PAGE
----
Why I Love Andrea Dworkin, part 2

Today is the one-year anniversary of Andrea Dworkin’s death.

I wanted to write something big today, something worthy of the occasion. But I’m spent. I simply feel grief for the loss of this woman, and I don’t feel very expressive.

Fortunately, others have addressed the anniversary. Be sure to go to Femivist, because lelyons has done a spectacular job on these two pieces. Laurelin is planning two posts based on a conference she attended on Dworkin’s life. Witchy-woo has a great post contrasting Dworkin and Hugh Heffner. Just go read it-I never would have thought of this, and it’s an apt comparison.

With a jolt, I just realized that I’m writing as if there was an Andrea Dworkin Carnival! If you wrote about her and I missed you or forgot you, please comment so I can add your link. Suddenly, I’m feeling much better. Yes, we’ve lost Andrea, but she’s alive in cyberspace. Andrea Dworkin lives as long as feminists and pro-feminists keep fighting for an end to the violence against women.

I’ll end with one of my favorite Dworkin quotes. It’s vintage Andrea: painful, dark, and cuts straight to the point. It’s so tempting to drink the kool-aid and be blissfully unaware of what’s happening in the world. But that’s not real. The only thing to do is face the pain and suffering head-on.

The worst immorality is in living a trivial life because one is afraid to face any other kind of life—a despairing life or an anguished life or a twisted and difficult life.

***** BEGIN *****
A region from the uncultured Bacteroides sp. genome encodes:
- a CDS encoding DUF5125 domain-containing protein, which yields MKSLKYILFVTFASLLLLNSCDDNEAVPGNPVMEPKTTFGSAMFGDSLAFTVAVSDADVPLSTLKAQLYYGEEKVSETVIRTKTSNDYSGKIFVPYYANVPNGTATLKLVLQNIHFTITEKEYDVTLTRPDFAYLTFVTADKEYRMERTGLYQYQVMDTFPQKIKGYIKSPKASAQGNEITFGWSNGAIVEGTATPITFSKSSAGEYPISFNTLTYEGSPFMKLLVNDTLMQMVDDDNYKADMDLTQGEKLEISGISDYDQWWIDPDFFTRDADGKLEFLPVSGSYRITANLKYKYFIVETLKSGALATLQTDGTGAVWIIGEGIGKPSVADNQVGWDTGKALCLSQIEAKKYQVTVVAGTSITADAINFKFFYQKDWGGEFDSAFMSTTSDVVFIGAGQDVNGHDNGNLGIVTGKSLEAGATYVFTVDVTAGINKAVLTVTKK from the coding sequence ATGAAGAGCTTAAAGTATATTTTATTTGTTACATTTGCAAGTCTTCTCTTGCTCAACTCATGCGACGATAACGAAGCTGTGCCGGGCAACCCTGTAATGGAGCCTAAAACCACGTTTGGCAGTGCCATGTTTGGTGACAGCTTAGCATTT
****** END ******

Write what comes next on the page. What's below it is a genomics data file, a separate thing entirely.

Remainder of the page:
[Edit: I intend “Why I Love Andrea Dworkin” to be an ongoing series.]

Second edit: Sam told me about the memorial she wrote last year. Also, check out her whole site-it’s amazing.

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8 responses to “Why I Love Andrea Dworkin, part 2

  1. le lyonshttp://lelyons.wordpress.com

    Yay for the announcement that this will be an ongoing series! I was so excited when I saw your part 1. Thanks for the links…it’s funny because I have been clicking around the blogosphere today trying to find other posts about Andrea. Now, I am off to read Witchy-woo’s.

    And, for the record, I am sad today too. But at least we have Andrea’s legacy to keep us going strong.

  2. Madame DeBarge

    I love that quote. It perfectly fits how I feel most of the time.

  3. “Andrea Dworkin lives as long as feminists and pro-feminists keep fighting for an end to the violence against women.”

    That’s exactly how I feel SE! I read somewhere – can’t remember where now…maybe it was on Nikki Craft’s Andrea memorial site – someone had the idea of t-shirts, bumper stickers etc. saying “What would Andrea do?”

    Re-reading her work revitalises me when my stamina starts flagging and fires me up when I need it. The thought of her keeps me going sometimes.

    Thanks for the linkage 🙂

  4. Samhttp://www.genderberg.com

    I intend “Why I Love Andrea Dworkin” to be an ongoing series.

    Loverly.